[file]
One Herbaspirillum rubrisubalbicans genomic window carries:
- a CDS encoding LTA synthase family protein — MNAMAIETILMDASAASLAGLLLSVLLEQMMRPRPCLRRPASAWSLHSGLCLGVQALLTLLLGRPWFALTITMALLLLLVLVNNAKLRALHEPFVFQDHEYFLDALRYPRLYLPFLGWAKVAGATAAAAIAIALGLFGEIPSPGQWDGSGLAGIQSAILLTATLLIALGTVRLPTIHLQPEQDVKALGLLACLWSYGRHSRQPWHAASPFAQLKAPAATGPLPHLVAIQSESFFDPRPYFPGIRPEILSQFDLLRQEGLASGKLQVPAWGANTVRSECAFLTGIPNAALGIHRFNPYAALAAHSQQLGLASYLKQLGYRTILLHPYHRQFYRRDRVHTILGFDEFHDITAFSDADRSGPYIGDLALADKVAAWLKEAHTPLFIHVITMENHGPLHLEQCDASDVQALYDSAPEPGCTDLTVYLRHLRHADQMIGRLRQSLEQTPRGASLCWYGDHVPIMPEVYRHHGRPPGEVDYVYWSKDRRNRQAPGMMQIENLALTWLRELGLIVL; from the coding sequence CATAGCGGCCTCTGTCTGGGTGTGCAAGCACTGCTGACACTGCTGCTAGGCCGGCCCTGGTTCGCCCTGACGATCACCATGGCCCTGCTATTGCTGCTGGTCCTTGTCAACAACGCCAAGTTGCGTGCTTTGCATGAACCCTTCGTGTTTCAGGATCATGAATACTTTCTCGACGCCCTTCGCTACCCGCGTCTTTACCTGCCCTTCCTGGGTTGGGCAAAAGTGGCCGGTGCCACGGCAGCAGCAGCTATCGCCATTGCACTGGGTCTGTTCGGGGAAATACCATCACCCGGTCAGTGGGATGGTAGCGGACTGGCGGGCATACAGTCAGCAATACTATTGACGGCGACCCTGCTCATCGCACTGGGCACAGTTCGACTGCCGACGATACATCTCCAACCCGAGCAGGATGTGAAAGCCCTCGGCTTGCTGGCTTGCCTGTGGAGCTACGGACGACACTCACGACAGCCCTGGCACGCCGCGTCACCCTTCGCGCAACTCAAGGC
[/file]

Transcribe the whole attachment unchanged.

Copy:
One Herbaspirillum rubrisubalbicans genomic window carries:
- a CDS encoding LTA synthase family protein — MNAMAIETILMDASAASLAGLLLSVLLEQMMRPRPCLRRPASAWSLHSGLCLGVQALLTLLLGRPWFALTITMALLLLLVLVNNAKLRALHEPFVFQDHEYFLDALRYPRLYLPFLGWAKVAGATAAAAIAIALGLFGEIPSPGQWDGSGLAGIQSAILLTATLLIALGTVRLPTIHLQPEQDVKALGLLACLWSYGRHSRQPWHAASPFAQLKAPAATGPLPHLVAIQSESFFDPRPYFPGIRPEILSQFDLLRQEGLASGKLQVPAWGANTVRSECAFLTGIPNAALGIHRFNPYAALAAHSQQLGLASYLKQLGYRTILLHPYHRQFYRRDRVHTILGFDEFHDITAFSDADRSGPYIGDLALADKVAAWLKEAHTPLFIHVITMENHGPLHLEQCDASDVQALYDSAPEPGCTDLTVYLRHLRHADQMIGRLRQSLEQTPRGASLCWYGDHVPIMPEVYRHHGRPPGEVDYVYWSKDRRNRQAPGMMQIENLALTWLRELGLIVL; from the coding sequence CATAGCGGCCTCTGTCTGGGTGTGCAAGCACTGCTGACACTGCTGCTAGGCCGGCCCTGGTTCGCCCTGACGATCACCATGGCCCTGCTATTGCTGCTGGTCCTTGTCAACAACGCCAAGTTGCGTGCTTTGCATGAACCCTTCGTGTTTCAGGATCATGAATACTTTCTCGACGCCCTTCGCTACCCGCGTCTTTACCTGCCCTTCCTGGGTTGGGCAAAAGTGGCCGGTGCCACGGCAGCAGCAGCTATCGCCATTGCACTGGGTCTGTTCGGGGAAATACCATCACCCGGTCAGTGGGATGGTAGCGGACTGGCGGGCATACAGTCAGCAATACTATTGACGGCGACCCTGCTCATCGCACTGGGCACAGTTCGACTGCCGACGATACATCTCCAACCCGAGCAGGATGTGAAAGCCCTCGGCTTGCTGGCTTGCCTGTGGAGCTACGGACGACACTCACGACAGCCCTGGCACGCCGCGTCACCCTTCGCGCAACTCAAGGC